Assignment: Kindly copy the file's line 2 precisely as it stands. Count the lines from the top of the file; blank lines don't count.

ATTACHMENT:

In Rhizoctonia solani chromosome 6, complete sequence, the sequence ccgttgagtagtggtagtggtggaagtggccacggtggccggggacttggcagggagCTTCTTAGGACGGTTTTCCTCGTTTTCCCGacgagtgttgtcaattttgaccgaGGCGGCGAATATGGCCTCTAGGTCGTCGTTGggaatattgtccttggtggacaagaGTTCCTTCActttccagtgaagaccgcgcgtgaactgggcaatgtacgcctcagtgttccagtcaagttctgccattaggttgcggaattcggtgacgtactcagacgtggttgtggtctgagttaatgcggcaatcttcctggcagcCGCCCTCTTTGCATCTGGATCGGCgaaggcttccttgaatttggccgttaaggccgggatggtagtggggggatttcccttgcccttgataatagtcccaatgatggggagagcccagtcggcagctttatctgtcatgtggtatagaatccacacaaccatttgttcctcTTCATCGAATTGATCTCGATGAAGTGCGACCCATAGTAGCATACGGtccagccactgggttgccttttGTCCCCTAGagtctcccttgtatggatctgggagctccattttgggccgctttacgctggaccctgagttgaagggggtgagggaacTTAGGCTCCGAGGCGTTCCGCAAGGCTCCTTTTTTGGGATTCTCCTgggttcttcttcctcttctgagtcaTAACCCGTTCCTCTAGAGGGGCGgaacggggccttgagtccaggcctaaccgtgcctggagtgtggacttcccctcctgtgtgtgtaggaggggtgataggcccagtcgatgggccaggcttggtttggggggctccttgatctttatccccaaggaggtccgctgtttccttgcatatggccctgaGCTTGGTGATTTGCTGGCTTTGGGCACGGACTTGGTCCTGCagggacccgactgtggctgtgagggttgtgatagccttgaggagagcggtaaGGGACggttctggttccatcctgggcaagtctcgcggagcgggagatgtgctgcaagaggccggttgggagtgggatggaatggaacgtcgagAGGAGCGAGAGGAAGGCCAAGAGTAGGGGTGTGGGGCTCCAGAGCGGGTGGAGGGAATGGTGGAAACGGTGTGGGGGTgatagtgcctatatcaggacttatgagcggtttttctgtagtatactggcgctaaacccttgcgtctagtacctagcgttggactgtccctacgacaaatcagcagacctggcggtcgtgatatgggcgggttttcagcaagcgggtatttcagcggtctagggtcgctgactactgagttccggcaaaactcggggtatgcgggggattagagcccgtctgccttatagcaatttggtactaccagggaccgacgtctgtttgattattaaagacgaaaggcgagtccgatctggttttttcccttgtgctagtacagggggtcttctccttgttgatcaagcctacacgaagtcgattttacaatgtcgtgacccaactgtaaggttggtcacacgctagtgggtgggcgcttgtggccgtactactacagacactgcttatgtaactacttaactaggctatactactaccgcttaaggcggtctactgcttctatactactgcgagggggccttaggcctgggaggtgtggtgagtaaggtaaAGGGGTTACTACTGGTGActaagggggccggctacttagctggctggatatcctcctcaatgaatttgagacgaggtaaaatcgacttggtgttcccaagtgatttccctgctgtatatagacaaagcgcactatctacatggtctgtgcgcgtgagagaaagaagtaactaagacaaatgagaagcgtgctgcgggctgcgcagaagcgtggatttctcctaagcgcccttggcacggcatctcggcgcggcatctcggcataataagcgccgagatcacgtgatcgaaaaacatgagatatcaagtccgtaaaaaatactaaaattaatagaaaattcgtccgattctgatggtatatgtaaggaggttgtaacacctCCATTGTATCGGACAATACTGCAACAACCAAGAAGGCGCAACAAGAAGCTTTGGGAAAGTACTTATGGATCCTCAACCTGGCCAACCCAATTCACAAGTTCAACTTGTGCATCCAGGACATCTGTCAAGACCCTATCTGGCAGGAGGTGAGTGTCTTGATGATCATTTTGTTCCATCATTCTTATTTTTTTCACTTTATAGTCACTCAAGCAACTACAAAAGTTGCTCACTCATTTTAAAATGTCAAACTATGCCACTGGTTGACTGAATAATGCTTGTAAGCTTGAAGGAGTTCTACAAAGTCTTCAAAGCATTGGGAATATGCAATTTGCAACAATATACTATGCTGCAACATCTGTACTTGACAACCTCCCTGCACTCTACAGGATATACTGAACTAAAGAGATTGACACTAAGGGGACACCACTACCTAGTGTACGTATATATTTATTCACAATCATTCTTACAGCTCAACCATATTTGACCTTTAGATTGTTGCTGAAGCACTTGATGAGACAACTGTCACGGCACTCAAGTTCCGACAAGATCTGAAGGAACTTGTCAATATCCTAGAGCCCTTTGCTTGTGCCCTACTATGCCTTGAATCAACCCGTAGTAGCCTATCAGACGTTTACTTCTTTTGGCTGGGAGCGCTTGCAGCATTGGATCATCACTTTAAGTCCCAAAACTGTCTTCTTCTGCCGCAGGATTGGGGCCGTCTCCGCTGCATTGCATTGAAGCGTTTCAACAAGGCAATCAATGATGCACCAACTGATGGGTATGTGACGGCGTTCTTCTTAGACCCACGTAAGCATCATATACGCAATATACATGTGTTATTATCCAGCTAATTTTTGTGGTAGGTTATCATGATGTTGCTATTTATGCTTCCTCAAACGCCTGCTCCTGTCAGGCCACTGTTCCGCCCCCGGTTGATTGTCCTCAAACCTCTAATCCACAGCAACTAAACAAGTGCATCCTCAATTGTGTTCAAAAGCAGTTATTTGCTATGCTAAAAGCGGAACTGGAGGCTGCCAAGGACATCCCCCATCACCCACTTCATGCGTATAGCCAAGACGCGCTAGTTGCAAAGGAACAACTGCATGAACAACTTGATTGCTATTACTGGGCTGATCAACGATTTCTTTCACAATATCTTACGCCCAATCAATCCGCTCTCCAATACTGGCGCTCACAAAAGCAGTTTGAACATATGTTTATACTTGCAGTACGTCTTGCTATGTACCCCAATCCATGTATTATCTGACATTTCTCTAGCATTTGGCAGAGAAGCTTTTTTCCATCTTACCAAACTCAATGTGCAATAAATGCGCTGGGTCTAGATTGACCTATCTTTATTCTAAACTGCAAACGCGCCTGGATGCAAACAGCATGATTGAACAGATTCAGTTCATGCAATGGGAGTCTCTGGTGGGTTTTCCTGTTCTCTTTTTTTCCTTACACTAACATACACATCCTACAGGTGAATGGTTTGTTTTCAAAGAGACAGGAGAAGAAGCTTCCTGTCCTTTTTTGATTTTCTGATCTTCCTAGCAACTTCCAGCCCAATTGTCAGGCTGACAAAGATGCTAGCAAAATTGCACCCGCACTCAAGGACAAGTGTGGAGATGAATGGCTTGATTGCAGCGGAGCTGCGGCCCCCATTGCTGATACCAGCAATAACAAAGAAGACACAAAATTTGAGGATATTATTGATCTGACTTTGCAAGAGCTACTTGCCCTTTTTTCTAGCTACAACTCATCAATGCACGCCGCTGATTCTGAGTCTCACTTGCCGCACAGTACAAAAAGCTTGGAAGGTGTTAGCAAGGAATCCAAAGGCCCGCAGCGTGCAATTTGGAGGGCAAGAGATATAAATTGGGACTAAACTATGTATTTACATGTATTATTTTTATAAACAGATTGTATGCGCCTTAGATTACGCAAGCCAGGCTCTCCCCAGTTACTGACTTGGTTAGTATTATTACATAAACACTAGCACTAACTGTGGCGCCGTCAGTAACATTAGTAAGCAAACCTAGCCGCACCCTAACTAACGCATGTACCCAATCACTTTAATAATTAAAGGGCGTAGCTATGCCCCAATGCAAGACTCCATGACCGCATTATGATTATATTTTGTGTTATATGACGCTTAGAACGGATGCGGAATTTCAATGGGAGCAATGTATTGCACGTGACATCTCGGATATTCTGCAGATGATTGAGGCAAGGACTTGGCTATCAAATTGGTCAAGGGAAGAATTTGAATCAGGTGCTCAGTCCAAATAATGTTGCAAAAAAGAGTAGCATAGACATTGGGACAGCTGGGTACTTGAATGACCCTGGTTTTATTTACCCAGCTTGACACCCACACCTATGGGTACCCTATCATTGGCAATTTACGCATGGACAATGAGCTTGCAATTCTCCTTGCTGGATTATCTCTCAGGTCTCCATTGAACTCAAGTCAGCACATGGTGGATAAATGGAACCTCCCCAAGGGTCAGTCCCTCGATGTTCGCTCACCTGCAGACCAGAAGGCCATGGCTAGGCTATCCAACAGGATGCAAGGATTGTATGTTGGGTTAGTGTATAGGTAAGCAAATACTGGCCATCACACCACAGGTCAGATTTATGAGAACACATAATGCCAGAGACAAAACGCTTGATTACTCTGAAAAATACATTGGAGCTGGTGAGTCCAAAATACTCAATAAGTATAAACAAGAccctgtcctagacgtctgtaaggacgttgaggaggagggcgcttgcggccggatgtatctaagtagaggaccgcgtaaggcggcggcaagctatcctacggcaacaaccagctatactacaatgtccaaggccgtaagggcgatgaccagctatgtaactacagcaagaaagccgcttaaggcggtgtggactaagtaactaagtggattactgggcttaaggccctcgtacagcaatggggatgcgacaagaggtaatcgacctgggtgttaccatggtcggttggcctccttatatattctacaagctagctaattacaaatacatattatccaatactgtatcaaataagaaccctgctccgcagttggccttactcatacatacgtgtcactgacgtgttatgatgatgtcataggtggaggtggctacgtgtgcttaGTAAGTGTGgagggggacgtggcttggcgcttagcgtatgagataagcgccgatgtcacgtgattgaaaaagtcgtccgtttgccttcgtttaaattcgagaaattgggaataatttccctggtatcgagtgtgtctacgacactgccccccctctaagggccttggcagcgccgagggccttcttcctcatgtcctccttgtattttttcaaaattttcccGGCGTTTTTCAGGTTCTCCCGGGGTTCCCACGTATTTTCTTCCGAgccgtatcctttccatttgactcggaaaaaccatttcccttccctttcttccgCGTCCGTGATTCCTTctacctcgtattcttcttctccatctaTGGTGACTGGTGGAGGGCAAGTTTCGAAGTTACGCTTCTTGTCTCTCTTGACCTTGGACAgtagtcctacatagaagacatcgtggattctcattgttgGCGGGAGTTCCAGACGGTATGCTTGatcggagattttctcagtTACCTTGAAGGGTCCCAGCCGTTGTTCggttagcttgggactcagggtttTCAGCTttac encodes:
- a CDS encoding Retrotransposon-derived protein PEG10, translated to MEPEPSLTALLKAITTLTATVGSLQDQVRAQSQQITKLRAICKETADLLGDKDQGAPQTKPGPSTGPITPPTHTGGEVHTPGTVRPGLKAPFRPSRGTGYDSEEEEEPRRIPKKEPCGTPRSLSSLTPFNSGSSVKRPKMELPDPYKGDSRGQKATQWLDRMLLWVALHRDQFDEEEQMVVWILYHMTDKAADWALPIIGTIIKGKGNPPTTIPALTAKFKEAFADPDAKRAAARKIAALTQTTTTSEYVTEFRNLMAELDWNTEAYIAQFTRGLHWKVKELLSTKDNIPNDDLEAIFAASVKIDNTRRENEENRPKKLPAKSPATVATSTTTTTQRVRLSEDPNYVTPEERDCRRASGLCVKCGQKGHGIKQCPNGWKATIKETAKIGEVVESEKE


- a CDS encoding Retrotransposon-derived protein PEG10, translated to MEPEPSLTALLKAITTLTATVGSLQDQVRAQSQQITKLRAICKETADLLGDKDQGAPQTKPGPSTGPITPPTHTGGEVHTPGTVRPGLKAPFRPSRGTGYDSEEEEEPRRIPKKEPCGTPRSLSSLTPFNSGSSVKRPKMELPDPYKGDSRGQKATQWLDRMLLWVALHRDQFDEEEQMVVWILYHMTDKAADWALPIIGTIIKGKGNPPTTIPALTAKFKEAFADPDAKRAAARKIAALTQTTTTSEYVTEFRNLMAELDWNTEAYIAQFTRGLHWKVKELLSTKDNIPNDDLEAIFAASVKIDNTRRENEENRPKKLPAKSPATVATSTTTTTQRVRLSEDPNYVTPEERDCRRASGLCVKCGQKGHGIKQCPNGWKATIKETAKIGEVVESEKE